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Multidimensional gas chromatographic techniques in wine aroma analysis: The future of "wine-omics"? by Dr. Hans-Georg Schmarr
The lecture will begin with a short introduction of the institution of the DLR, with particular respect to the wine aroma research, and the new B.Sc. study in Viticulture & Enology.
Since wine aroma is an impressively complex matrix, comprising compounds from all chemical classes and concentration ranges from sub-ng/L to the g/L level, analytical chemists are challenged quite a bit.
In the past, many questions in wine aroma research had been raised in the light of understanding off-flavors or the underlying differences between aromas of grape varieties, wine origin and the development of particular aroma compounds, respectively compound classes, during ripening. Today´s interest moves more to global or comprehensive questions. Here, a classical single or even multi-component targeted analysis is no longer feasible. With the availability of the impressive separation power of comprehensive two-dimensional gas chromatography (GCxGC), profiling analysis of wine volatile compounds now allows tackling new challenges. Correlation of wine quality with chemical compositional data can now be investigated with a focus on broader questions. In our approach, profiles of volatiles obtained by GC × GC analysis are treated as fingerprints and are studied by means of multivariate statistics. Other analytical techniques, particularly spectroscopic methods such as NMR, can and should accompany such endeavours, recognising developments made in these methods. Examples on wine analysis are presented for discriminating oenological variants or grape origin.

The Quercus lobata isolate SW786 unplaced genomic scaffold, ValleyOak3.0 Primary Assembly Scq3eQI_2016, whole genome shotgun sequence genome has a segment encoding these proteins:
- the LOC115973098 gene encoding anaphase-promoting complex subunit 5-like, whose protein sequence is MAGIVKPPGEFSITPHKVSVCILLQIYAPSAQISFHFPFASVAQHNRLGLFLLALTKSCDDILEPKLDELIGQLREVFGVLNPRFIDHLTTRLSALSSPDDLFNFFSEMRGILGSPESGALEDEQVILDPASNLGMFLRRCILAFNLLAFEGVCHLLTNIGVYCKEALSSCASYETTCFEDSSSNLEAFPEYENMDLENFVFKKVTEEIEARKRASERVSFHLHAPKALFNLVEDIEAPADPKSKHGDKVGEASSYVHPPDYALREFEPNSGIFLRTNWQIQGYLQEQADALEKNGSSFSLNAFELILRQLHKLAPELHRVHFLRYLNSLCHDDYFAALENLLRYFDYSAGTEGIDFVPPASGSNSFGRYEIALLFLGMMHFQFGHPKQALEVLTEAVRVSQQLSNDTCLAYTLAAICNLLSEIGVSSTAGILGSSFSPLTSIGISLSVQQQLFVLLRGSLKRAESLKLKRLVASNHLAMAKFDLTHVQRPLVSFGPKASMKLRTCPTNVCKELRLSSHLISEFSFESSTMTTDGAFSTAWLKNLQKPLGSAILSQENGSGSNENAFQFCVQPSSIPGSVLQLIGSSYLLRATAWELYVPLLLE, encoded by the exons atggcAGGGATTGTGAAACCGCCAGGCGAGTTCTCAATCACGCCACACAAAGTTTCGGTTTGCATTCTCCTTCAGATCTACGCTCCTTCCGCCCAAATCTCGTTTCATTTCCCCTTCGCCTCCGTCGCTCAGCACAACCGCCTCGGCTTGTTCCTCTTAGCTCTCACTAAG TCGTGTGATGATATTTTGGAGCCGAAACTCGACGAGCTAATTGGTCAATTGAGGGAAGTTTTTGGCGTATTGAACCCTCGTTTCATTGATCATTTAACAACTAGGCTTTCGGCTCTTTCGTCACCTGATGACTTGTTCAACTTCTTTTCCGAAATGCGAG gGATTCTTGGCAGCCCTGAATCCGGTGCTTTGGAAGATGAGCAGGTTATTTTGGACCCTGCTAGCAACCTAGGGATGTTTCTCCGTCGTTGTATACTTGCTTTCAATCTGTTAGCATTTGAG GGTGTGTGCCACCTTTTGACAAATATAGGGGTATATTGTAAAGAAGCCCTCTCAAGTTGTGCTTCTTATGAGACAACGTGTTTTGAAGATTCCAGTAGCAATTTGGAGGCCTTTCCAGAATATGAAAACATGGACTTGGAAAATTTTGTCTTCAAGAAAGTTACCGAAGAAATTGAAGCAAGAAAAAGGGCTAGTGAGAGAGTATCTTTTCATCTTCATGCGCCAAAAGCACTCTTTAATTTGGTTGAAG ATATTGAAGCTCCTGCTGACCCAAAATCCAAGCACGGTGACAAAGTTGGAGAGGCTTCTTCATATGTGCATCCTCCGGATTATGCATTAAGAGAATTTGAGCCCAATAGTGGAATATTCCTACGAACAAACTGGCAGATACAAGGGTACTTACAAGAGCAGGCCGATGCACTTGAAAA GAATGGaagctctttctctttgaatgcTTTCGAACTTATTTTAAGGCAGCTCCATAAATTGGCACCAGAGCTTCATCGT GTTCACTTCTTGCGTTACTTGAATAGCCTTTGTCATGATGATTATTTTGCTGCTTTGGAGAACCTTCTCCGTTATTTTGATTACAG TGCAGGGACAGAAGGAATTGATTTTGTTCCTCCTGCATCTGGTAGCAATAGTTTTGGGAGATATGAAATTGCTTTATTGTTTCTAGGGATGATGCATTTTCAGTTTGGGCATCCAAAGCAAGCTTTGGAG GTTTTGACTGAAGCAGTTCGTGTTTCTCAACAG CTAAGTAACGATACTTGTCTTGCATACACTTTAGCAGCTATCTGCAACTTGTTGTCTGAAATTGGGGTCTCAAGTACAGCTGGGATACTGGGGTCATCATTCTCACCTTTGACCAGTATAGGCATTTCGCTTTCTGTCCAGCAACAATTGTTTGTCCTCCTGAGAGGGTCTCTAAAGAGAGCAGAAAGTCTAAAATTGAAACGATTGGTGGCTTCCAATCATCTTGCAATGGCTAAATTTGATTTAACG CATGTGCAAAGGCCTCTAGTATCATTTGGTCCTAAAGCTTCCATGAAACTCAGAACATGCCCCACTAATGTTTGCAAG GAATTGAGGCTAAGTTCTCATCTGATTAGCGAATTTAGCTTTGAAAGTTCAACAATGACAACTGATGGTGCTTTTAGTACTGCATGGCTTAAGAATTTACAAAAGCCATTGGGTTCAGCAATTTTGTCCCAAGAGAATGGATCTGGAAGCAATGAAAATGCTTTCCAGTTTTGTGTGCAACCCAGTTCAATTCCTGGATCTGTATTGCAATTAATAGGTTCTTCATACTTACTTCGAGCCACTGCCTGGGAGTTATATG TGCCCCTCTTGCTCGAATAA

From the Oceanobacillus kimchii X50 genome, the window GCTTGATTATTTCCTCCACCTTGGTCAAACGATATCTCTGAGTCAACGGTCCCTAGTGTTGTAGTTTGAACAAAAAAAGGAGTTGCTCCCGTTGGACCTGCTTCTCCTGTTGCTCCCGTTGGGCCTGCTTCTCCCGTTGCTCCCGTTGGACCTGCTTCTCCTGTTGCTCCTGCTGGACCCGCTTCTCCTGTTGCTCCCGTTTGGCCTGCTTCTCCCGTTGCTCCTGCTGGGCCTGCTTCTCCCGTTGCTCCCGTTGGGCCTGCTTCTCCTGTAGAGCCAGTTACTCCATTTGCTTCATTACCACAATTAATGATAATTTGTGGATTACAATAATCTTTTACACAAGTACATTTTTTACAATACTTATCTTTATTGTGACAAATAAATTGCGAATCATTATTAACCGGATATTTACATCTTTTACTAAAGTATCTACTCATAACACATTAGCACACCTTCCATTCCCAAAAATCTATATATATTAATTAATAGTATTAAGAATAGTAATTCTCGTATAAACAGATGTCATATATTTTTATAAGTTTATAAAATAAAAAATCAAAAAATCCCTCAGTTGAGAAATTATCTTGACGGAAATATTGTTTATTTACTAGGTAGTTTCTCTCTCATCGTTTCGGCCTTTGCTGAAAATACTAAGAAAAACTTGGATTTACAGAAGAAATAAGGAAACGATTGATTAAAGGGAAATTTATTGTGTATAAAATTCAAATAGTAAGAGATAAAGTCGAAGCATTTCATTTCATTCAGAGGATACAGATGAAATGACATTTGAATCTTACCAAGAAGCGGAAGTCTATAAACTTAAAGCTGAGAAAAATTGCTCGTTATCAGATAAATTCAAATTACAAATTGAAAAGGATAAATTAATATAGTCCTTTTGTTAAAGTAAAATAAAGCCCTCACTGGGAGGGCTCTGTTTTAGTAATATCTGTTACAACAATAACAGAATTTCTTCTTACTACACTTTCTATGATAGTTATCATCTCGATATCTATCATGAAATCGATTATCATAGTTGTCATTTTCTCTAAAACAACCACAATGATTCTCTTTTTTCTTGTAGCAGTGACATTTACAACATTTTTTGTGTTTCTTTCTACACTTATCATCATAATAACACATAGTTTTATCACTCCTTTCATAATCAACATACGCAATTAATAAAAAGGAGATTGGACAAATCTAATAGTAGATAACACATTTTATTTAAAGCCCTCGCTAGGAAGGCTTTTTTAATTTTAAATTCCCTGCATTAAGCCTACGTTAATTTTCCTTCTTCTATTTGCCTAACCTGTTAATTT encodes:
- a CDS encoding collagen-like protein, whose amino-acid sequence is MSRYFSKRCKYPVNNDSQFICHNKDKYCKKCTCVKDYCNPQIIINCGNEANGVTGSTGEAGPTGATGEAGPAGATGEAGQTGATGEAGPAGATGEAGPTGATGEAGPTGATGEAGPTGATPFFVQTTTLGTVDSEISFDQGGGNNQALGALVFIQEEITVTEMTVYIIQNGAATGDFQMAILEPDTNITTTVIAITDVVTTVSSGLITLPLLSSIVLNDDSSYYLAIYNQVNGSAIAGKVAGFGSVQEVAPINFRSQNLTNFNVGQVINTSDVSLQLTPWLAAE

Besides, critical examples for sophisticated multidimensional targeted component analyses will be given with methoxypyrazine analysis in wine.